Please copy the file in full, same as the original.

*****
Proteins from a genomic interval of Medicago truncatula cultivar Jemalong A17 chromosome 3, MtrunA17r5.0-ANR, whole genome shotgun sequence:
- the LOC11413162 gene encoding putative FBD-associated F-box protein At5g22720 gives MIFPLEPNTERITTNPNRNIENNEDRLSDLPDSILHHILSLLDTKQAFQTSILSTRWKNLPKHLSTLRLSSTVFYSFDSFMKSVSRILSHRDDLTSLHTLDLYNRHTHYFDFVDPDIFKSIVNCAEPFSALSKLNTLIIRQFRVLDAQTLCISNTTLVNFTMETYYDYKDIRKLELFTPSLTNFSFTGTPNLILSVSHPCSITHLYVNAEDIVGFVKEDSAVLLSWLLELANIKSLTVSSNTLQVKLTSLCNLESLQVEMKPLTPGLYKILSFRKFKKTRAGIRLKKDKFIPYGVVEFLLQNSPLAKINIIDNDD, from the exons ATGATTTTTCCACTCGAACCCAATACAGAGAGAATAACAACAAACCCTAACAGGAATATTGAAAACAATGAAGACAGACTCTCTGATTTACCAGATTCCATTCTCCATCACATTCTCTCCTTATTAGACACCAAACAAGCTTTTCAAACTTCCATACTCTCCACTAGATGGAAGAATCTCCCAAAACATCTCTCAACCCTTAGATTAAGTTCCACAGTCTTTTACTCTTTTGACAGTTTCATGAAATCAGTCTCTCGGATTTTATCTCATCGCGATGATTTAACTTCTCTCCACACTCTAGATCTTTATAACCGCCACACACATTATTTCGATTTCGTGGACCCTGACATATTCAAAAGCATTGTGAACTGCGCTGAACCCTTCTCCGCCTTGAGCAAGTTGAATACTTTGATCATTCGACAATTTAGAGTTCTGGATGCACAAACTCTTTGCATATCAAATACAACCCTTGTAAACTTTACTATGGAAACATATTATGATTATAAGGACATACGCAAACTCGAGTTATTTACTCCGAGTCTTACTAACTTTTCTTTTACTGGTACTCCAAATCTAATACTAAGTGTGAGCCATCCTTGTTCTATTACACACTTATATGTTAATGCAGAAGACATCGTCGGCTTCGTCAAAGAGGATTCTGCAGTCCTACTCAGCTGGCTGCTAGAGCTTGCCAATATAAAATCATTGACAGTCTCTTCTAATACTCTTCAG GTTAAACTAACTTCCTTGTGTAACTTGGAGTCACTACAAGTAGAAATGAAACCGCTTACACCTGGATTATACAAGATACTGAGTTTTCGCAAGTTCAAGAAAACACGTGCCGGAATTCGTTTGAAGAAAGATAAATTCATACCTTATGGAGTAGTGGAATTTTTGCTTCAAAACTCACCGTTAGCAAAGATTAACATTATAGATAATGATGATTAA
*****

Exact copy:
Proteins from a genomic interval of Medicago truncatula cultivar Jemalong A17 chromosome 3, MtrunA17r5.0-ANR, whole genome shotgun sequence:
- the LOC11413162 gene encoding putative FBD-associated F-box protein At5g22720 gives MIFPLEPNTERITTNPNRNIENNEDRLSDLPDSILHHILSLLDTKQAFQTSILSTRWKNLPKHLSTLRLSSTVFYSFDSFMKSVSRILSHRDDLTSLHTLDLYNRHTHYFDFVDPDIFKSIVNCAEPFSALSKLNTLIIRQFRVLDAQTLCISNTTLVNFTMETYYDYKDIRKLELFTPSLTNFSFTGTPNLILSVSHPCSITHLYVNAEDIVGFVKEDSAVLLSWLLELANIKSLTVSSNTLQVKLTSLCNLESLQVEMKPLTPGLYKILSFRKFKKTRAGIRLKKDKFIPYGVVEFLLQNSPLAKINIIDNDD, from the exons ATGATTTTTCCACTCGAACCCAATACAGAGAGAATAACAACAAACCCTAACAGGAATATTGAAAACAATGAAGACAGACTCTCTGATTTACCAGATTCCATTCTCCATCACATTCTCTCCTTATTAGACACCAAACAAGCTTTTCAAACTTCCATACTCTCCACTAGATGGAAGAATCTCCCAAAACATCTCTCAACCCTTAGATTAAGTTCCACAGTCTTTTACTCTTTTGACAGTTTCATGAAATCAGTCTCTCGGATTTTATCTCATCGCGATGATTTAACTTCTCTCCACACTCTAGATCTTTATAACCGCCACACACATTATTTCGATTTCGTGGACCCTGACATATTCAAAAGCATTGTGAACTGCGCTGAACCCTTCTCCGCCTTGAGCAAGTTGAATACTTTGATCATTCGACAATTTAGAGTTCTGGATGCACAAACTCTTTGCATATCAAATACAACCCTTGTAAACTTTACTATGGAAACATATTATGATTATAAGGACATACGCAAACTCGAGTTATTTACTCCGAGTCTTACTAACTTTTCTTTTACTGGTACTCCAAATCTAATACTAAGTGTGAGCCATCCTTGTTCTATTACACACTTATATGTTAATGCAGAAGACATCGTCGGCTTCGTCAAAGAGGATTCTGCAGTCCTACTCAGCTGGCTGCTAGAGCTTGCCAATATAAAATCATTGACAGTCTCTTCTAATACTCTTCAG GTTAAACTAACTTCCTTGTGTAACTTGGAGTCACTACAAGTAGAAATGAAACCGCTTACACCTGGATTATACAAGATACTGAGTTTTCGCAAGTTCAAGAAAACACGTGCCGGAATTCGTTTGAAGAAAGATAAATTCATACCTTATGGAGTAGTGGAATTTTTGCTTCAAAACTCACCGTTAGCAAAGATTAACATTATAGATAATGATGATTAA